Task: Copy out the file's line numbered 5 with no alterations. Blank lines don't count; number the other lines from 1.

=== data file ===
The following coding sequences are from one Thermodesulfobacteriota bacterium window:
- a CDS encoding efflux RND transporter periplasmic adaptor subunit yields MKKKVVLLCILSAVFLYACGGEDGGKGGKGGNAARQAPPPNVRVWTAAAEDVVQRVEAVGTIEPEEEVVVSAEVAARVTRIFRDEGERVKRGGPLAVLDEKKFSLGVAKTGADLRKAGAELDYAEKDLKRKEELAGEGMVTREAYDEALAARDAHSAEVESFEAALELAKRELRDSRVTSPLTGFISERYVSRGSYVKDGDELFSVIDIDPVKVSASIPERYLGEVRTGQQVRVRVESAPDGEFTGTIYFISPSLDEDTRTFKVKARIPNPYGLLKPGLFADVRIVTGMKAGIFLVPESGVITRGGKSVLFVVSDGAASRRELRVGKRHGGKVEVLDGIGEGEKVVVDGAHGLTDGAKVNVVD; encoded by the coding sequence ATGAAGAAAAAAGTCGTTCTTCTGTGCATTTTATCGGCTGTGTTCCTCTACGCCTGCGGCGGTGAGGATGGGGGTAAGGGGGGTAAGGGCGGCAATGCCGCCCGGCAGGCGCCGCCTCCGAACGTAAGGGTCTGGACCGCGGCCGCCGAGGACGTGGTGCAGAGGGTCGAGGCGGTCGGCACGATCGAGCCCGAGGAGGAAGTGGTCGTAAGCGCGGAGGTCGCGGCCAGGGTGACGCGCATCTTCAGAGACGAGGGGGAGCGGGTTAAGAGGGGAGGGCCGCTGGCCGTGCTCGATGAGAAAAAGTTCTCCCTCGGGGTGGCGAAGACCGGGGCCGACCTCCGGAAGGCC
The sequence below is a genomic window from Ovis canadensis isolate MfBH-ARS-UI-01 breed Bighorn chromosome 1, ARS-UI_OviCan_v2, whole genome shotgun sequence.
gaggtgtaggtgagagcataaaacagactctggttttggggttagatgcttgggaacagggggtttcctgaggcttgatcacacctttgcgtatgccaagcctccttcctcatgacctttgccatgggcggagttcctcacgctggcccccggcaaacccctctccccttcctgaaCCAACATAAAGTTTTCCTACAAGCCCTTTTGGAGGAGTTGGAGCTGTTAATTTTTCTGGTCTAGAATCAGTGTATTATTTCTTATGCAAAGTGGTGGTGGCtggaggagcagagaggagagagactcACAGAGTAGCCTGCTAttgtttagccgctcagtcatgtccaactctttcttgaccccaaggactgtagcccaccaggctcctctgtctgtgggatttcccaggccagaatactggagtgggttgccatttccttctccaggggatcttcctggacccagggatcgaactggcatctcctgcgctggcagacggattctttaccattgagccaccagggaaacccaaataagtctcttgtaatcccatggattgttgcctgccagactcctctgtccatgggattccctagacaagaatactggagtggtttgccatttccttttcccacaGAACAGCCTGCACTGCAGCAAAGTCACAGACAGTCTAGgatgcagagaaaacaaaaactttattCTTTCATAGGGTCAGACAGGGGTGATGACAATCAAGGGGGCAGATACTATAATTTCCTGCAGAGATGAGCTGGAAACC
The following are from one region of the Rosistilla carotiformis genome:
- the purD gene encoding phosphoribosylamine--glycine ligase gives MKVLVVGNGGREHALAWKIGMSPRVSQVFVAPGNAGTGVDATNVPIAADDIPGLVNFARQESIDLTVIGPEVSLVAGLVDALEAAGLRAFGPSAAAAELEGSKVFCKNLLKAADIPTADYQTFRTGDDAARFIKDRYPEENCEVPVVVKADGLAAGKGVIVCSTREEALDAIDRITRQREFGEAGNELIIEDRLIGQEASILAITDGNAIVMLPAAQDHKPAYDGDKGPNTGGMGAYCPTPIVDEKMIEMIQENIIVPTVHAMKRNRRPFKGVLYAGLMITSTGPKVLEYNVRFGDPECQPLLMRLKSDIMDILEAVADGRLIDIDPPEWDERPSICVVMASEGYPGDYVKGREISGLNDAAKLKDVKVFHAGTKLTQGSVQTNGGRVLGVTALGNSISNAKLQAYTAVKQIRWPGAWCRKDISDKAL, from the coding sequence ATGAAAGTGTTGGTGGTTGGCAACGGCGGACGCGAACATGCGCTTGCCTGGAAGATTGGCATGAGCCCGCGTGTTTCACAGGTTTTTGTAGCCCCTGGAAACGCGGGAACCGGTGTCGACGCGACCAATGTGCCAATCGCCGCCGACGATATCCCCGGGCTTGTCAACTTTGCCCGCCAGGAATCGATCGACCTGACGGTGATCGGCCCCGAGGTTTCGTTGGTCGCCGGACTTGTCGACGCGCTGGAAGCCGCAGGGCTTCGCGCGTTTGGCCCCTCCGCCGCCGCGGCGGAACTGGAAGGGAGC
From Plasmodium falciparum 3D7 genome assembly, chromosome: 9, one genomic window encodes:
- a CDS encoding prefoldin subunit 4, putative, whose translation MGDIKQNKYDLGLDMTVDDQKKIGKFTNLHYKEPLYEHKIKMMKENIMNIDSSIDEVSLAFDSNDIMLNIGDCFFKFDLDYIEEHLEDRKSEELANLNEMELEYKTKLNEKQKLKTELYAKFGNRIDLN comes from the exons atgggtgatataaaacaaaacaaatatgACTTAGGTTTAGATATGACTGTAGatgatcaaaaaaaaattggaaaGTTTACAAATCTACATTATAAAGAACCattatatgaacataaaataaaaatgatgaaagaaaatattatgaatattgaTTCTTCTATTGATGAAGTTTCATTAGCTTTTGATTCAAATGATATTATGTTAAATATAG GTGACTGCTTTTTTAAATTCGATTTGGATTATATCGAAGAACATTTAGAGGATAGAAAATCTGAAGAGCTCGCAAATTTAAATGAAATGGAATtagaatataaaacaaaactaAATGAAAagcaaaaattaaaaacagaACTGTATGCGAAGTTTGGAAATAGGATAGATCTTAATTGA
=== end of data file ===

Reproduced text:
The following are from one region of the Rosistilla carotiformis genome: